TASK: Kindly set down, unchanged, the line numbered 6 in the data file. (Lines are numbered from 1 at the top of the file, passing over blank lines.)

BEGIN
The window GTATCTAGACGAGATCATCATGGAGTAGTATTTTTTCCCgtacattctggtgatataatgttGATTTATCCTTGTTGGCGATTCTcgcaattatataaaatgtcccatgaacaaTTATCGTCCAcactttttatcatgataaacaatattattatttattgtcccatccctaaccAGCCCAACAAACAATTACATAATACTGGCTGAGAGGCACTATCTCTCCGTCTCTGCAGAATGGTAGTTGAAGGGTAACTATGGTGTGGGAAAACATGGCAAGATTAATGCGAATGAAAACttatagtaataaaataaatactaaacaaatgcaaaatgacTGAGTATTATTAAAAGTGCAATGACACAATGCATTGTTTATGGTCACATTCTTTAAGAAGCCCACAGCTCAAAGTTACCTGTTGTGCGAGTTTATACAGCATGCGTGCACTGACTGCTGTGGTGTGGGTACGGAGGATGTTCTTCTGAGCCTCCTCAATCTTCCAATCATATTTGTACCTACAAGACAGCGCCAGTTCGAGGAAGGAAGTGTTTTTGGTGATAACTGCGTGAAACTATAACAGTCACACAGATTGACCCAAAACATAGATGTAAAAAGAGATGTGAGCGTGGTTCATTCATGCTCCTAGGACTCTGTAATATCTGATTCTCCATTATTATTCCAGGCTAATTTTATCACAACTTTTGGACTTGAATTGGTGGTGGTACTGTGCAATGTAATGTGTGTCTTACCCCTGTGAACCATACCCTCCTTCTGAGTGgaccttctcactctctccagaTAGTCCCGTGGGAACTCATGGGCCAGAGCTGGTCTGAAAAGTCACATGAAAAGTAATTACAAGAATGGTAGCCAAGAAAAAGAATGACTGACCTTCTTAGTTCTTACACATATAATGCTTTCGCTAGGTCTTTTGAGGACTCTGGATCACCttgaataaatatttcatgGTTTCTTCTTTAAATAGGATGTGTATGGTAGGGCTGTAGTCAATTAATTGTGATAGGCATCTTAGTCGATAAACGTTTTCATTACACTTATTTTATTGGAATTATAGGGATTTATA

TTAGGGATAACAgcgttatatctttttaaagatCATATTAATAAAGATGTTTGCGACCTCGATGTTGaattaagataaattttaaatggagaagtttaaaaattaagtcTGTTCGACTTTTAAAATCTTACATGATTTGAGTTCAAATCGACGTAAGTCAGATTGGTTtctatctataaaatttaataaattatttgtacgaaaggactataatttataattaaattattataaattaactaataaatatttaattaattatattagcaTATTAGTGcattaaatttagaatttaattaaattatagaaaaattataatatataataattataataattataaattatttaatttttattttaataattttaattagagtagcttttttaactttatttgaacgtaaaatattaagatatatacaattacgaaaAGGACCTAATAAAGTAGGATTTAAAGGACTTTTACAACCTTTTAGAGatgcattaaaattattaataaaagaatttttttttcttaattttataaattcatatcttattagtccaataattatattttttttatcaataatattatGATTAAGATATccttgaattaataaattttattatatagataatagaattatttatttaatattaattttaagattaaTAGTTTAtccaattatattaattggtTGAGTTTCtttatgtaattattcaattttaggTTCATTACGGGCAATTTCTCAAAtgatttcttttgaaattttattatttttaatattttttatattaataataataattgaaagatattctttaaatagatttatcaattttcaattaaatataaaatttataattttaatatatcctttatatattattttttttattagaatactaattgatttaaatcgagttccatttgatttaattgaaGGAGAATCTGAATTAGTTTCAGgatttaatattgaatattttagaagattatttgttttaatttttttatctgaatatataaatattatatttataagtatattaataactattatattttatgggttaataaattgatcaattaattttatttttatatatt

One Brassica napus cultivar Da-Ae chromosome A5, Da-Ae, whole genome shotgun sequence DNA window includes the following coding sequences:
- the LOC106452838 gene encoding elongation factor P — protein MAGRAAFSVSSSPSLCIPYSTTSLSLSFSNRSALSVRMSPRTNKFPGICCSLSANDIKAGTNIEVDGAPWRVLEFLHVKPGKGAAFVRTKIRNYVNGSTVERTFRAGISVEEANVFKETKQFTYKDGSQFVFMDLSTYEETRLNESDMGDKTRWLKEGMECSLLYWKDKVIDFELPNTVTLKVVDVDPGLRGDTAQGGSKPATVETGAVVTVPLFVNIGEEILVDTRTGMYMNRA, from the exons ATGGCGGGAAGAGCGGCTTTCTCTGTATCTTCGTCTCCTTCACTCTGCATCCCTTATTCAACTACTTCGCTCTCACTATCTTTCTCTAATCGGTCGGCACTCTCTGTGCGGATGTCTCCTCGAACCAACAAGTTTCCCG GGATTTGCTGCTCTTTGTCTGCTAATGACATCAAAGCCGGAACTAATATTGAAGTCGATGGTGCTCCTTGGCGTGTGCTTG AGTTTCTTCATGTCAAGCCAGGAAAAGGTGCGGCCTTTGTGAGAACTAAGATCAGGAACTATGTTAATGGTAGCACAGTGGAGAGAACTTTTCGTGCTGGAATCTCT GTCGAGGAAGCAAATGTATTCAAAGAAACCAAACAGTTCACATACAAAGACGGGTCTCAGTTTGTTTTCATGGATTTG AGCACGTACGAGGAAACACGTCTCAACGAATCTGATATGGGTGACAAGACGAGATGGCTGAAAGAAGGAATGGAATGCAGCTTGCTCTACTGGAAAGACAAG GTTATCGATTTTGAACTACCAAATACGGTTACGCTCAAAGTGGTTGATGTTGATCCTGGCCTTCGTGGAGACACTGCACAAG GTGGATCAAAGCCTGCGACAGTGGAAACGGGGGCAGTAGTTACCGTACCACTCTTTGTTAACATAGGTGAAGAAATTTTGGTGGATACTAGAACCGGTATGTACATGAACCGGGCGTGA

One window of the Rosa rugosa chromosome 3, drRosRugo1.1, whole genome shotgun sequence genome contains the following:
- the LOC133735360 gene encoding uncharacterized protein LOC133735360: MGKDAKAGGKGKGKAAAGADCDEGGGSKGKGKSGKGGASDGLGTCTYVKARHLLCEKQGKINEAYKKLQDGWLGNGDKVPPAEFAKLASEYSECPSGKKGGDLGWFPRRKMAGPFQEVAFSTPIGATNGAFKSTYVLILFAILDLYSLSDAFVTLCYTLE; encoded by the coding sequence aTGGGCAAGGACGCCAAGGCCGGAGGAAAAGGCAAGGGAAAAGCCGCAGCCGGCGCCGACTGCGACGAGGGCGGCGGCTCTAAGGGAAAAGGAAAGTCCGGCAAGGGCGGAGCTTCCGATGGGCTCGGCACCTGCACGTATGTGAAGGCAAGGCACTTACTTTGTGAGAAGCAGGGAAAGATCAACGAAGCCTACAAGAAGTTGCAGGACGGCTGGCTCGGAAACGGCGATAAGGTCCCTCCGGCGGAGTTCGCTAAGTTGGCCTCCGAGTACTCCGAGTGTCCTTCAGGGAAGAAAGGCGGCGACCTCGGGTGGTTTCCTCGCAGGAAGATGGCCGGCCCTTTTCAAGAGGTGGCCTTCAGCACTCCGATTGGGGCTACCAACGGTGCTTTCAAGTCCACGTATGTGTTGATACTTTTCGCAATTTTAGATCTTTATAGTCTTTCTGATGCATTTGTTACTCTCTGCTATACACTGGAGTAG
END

- the LOC133735360 gene encoding uncharacterized protein LOC133735360: MGKDAKAGGKGKGKAAAGADCDEGGGSKGKGKSGKGGASDGLGTCTYVKARHLLCEKQGKINEAYKKLQDGWLGNGDKVPPAEFAKLASEYSECPSGKKGGDLGWFPRRKMAGPFQEVAFSTPIGATNGAFKSTYVLILFAILDLYSLSDAFVTLCYTLE; encoded by the coding sequence aTGGGCAAGGACGCCAAGGCCGGAGGAAAAGGCAAGGGAAAAGCCGCAGCCGGCGCCGACTGCGACGAGGGCGGCGGCTCTAAGGGAAAAGGAAAGTCCGGCAAGGGCGGAGCTTCCGATGGGCTCGGCACCTGCACGTATGTGAAGGCAAGGCACTTACTTTGTGAGAAGCAGGGAAAGATCAACGAAGCCTACAAGAAGTTGCAGGACGGCTGGCTCGGAAACGGCGATAAGGTCCCTCCGGCGGAGTTCGCTAAGTTGGCCTCCGAGTACTCCGAGTGTCCTTCAGGGAAGAAAGGCGGCGACCTCGGGTGGTTTCCTCGCAGGAAGATGGCCGGCCCTTTTCAAGAGGTGGCCTTCAGCACTCCGATTGGGGCTACCAACGGTGCTTTCAAGTCCACGTATGTGTTGATACTTTTCGCAATTTTAGATCTTTATAGTCTTTCTGATGCATTTGTTACTCTCTGCTATACACTGGAGTAG